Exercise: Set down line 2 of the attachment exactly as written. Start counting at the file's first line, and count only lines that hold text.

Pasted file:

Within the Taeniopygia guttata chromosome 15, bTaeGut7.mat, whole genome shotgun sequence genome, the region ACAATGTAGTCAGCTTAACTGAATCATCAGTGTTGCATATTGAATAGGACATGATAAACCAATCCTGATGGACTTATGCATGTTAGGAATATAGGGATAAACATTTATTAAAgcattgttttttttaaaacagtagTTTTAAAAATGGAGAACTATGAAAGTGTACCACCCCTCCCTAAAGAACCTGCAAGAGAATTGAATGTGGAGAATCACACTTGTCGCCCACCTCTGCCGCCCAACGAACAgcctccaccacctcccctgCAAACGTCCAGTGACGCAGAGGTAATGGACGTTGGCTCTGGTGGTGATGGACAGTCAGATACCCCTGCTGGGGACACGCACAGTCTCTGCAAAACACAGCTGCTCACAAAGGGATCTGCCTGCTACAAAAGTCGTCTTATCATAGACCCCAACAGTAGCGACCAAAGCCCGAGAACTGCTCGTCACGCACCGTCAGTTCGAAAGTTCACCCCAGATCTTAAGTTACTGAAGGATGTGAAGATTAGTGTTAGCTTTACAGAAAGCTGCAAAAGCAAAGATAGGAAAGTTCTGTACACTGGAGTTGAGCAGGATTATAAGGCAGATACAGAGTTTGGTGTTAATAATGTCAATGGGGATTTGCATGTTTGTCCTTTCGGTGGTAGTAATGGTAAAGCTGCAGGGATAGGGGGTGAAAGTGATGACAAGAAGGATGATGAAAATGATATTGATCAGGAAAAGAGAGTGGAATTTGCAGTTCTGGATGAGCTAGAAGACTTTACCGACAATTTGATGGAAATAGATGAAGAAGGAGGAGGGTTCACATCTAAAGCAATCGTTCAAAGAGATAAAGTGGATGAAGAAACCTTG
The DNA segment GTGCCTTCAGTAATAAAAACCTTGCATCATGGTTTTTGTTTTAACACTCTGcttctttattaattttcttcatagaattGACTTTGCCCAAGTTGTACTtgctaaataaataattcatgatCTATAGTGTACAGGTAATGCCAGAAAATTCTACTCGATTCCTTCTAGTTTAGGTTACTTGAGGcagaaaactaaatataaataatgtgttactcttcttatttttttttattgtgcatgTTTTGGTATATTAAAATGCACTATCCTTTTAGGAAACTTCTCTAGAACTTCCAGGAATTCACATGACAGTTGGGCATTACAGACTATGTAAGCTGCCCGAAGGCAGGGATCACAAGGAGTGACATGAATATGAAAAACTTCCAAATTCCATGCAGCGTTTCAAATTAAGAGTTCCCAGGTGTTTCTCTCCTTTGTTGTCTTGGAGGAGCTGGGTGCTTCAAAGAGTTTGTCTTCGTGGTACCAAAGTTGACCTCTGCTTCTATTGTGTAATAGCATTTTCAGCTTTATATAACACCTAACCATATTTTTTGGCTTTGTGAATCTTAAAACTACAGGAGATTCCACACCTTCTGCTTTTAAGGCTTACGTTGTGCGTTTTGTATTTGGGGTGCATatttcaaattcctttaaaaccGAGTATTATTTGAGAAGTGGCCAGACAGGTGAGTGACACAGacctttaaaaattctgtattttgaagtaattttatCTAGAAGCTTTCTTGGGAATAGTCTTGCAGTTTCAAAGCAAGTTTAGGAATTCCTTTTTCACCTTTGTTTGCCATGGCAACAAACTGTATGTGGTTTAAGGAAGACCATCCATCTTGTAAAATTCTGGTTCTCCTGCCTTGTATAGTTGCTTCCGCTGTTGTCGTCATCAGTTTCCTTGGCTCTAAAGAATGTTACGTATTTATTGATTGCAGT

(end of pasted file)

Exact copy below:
The DNA segment GTGCCTTCAGTAATAAAAACCTTGCATCATGGTTTTTGTTTTAACACTCTGcttctttattaattttcttcatagaattGACTTTGCCCAAGTTGTACTtgctaaataaataattcatgatCTATAGTGTACAGGTAATGCCAGAAAATTCTACTCGATTCCTTCTAGTTTAGGTTACTTGAGGcagaaaactaaatataaataatgtgttactcttcttatttttttttattgtgcatgTTTTGGTATATTAAAATGCACTATCCTTTTAGGAAACTTCTCTAGAACTTCCAGGAATTCACATGACAGTTGGGCATTACAGACTATGTAAGCTGCCCGAAGGCAGGGATCACAAGGAGTGACATGAATATGAAAAACTTCCAAATTCCATGCAGCGTTTCAAATTAAGAGTTCCCAGGTGTTTCTCTCCTTTGTTGTCTTGGAGGAGCTGGGTGCTTCAAAGAGTTTGTCTTCGTGGTACCAAAGTTGACCTCTGCTTCTATTGTGTAATAGCATTTTCAGCTTTATATAACACCTAACCATATTTTTTGGCTTTGTGAATCTTAAAACTACAGGAGATTCCACACCTTCTGCTTTTAAGGCTTACGTTGTGCGTTTTGTATTTGGGGTGCATatttcaaattcctttaaaaccGAGTATTATTTGAGAAGTGGCCAGACAGGTGAGTGACACAGacctttaaaaattctgtattttgaagtaattttatCTAGAAGCTTTCTTGGGAATAGTCTTGCAGTTTCAAAGCAAGTTTAGGAATTCCTTTTTCACCTTTGTTTGCCATGGCAACAAACTGTATGTGGTTTAAGGAAGACCATCCATCTTGTAAAATTCTGGTTCTCCTGCCTTGTATAGTTGCTTCCGCTGTTGTCGTCATCAGTTTCCTTGGCTCTAAAGAATGTTACGTATTTATTGATTGCAGT